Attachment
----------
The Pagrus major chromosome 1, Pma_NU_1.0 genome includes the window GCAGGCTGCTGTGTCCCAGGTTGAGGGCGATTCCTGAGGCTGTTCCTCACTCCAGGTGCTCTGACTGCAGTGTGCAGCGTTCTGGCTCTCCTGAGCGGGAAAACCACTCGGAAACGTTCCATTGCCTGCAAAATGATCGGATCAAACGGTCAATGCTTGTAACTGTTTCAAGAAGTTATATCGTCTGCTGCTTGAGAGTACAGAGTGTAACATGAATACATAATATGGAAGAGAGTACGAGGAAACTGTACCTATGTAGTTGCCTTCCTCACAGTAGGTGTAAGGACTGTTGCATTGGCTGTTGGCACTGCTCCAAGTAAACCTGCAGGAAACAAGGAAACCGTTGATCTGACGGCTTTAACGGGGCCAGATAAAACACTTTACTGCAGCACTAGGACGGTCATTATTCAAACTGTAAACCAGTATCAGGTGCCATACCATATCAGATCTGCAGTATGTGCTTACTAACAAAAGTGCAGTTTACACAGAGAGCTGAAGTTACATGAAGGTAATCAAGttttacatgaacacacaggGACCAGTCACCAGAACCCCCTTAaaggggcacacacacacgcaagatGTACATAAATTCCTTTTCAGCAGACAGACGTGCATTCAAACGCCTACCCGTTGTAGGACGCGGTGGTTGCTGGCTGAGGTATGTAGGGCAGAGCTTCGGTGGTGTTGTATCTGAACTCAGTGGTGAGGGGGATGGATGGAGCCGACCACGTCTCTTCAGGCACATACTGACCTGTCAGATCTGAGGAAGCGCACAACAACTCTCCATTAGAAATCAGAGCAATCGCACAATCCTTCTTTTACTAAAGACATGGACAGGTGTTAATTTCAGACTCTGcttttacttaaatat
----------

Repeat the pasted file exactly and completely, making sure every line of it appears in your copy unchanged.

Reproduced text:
The Pagrus major chromosome 1, Pma_NU_1.0 genome includes the window GCAGGCTGCTGTGTCCCAGGTTGAGGGCGATTCCTGAGGCTGTTCCTCACTCCAGGTGCTCTGACTGCAGTGTGCAGCGTTCTGGCTCTCCTGAGCGGGAAAACCACTCGGAAACGTTCCATTGCCTGCAAAATGATCGGATCAAACGGTCAATGCTTGTAACTGTTTCAAGAAGTTATATCGTCTGCTGCTTGAGAGTACAGAGTGTAACATGAATACATAATATGGAAGAGAGTACGAGGAAACTGTACCTATGTAGTTGCCTTCCTCACAGTAGGTGTAAGGACTGTTGCATTGGCTGTTGGCACTGCTCCAAGTAAACCTGCAGGAAACAAGGAAACCGTTGATCTGACGGCTTTAACGGGGCCAGATAAAACACTTTACTGCAGCACTAGGACGGTCATTATTCAAACTGTAAACCAGTATCAGGTGCCATACCATATCAGATCTGCAGTATGTGCTTACTAACAAAAGTGCAGTTTACACAGAGAGCTGAAGTTACATGAAGGTAATCAAGttttacatgaacacacaggGACCAGTCACCAGAACCCCCTTAaaggggcacacacacacgcaagatGTACATAAATTCCTTTTCAGCAGACAGACGTGCATTCAAACGCCTACCCGTTGTAGGACGCGGTGGTTGCTGGCTGAGGTATGTAGGGCAGAGCTTCGGTGGTGTTGTATCTGAACTCAGTGGTGAGGGGGATGGATGGAGCCGACCACGTCTCTTCAGGCACATACTGACCTGTCAGATCTGAGGAAGCGCACAACAACTCTCCATTAGAAATCAGAGCAATCGCACAATCCTTCTTTTACTAAAGACATGGACAGGTGTTAATTTCAGACTCTGcttttacttaaatat